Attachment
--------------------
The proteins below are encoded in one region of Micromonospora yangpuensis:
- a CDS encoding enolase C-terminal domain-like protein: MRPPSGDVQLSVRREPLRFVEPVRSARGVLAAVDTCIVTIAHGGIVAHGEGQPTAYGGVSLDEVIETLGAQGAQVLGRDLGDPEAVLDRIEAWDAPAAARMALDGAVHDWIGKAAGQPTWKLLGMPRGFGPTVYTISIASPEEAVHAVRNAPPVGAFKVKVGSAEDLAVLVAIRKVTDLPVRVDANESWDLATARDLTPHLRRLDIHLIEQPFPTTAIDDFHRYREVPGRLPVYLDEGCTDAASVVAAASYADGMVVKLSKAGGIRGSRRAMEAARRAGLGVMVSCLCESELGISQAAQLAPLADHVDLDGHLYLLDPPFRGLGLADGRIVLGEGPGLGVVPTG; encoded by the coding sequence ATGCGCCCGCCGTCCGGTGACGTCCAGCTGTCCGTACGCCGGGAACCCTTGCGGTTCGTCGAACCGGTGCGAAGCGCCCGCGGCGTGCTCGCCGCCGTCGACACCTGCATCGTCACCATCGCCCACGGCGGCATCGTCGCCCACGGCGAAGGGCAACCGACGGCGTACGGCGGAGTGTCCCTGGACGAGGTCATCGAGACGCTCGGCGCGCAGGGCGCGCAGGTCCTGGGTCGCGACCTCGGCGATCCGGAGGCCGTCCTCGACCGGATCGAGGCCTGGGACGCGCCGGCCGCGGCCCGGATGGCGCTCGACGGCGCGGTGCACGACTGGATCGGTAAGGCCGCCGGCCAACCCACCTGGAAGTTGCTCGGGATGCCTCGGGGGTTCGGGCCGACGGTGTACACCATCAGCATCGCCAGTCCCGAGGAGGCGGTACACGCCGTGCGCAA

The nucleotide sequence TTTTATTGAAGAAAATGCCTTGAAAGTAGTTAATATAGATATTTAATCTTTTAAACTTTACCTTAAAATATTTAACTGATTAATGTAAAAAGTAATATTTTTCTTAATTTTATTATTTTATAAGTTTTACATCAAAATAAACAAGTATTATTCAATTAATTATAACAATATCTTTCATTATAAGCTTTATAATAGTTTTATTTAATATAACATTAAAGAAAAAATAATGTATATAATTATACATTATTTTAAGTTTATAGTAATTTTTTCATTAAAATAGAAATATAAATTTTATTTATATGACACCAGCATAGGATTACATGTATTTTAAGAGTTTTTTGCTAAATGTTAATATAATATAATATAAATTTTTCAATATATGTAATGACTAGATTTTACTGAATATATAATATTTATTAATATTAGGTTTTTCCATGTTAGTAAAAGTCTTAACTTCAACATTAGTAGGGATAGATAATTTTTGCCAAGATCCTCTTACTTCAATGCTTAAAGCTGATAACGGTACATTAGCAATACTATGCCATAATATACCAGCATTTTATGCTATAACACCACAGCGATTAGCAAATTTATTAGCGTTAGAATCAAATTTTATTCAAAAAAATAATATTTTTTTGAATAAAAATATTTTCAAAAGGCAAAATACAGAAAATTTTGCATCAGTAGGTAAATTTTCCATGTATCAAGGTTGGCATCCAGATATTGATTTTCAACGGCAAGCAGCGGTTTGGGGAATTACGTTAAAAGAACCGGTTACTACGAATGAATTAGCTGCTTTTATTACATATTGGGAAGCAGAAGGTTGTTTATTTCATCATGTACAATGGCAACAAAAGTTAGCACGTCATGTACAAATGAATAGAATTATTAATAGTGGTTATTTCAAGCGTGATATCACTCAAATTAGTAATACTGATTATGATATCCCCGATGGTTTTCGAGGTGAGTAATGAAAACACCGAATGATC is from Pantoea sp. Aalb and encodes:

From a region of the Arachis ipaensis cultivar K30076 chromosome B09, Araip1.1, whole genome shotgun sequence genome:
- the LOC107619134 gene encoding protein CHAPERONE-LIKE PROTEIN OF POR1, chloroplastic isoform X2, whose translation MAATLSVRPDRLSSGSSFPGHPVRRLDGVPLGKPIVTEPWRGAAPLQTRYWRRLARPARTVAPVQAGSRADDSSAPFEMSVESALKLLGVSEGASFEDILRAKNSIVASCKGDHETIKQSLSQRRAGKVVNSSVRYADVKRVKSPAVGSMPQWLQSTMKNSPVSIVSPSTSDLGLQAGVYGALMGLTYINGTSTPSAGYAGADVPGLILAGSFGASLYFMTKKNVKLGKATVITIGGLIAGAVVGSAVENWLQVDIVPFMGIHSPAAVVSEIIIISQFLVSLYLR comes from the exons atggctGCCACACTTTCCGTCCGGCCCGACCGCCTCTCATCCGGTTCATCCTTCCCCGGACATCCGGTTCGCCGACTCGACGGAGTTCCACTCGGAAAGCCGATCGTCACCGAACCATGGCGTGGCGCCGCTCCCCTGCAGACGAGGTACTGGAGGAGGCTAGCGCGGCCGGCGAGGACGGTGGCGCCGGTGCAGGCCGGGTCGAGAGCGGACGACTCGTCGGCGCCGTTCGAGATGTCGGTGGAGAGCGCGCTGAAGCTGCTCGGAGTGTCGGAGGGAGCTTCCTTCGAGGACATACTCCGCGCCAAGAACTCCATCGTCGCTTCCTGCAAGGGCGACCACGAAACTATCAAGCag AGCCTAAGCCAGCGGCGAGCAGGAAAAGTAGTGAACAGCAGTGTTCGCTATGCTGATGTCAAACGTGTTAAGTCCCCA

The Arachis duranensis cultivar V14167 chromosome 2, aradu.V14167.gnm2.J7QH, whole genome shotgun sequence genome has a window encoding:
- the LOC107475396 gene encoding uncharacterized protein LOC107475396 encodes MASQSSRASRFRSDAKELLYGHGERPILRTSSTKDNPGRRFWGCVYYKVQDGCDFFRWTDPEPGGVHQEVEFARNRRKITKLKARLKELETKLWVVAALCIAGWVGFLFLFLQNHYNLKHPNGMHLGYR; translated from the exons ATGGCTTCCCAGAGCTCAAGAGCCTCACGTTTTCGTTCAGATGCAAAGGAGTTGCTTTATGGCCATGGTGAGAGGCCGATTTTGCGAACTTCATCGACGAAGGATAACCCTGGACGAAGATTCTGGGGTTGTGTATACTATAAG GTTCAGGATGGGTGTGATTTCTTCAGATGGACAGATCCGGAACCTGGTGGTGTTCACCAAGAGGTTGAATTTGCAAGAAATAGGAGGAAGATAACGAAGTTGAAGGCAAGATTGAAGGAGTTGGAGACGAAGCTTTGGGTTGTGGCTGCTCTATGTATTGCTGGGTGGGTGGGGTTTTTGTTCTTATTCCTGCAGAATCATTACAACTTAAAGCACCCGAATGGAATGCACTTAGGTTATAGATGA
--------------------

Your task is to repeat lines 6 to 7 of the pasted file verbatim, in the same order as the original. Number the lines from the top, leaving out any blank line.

The Arachis duranensis cultivar V14167 chromosome 2, aradu.V14167.gnm2.J7QH, whole genome shotgun sequence genome has a window encoding:
- the LOC107475396 gene encoding uncharacterized protein LOC107475396 encodes MASQSSRASRFRSDAKELLYGHGERPILRTSSTKDNPGRRFWGCVYYKVQDGCDFFRWTDPEPGGVHQEVEFARNRRKITKLKARLKELETKLWVVAALCIAGWVGFLFLFLQNHYNLKHPNGMHLGYR; translated from the exons ATGGCTTCCCAGAGCTCAAGAGCCTCACGTTTTCGTTCAGATGCAAAGGAGTTGCTTTATGGCCATGGTGAGAGGCCGATTTTGCGAACTTCATCGACGAAGGATAACCCTGGACGAAGATTCTGGGGTTGTGTATACTATAAG GTTCAGGATGGGTGTGATTTCTTCAGATGGACAGATCCGGAACCTGGTGGTGTTCACCAAGAGGTTGAATTTGCAAGAAATAGGAGGAAGATAACGAAGTTGAAGGCAAGATTGAAGGAGTTGGAGACGAAGCTTTGGGTTGTGGCTGCTCTATGTATTGCTGGGTGGGTGGGGTTTTTGTTCTTATTCCTGCAGAATCATTACAACTTAAAGCACCCGAATGGAATGCACTTAGGTTATAGATGA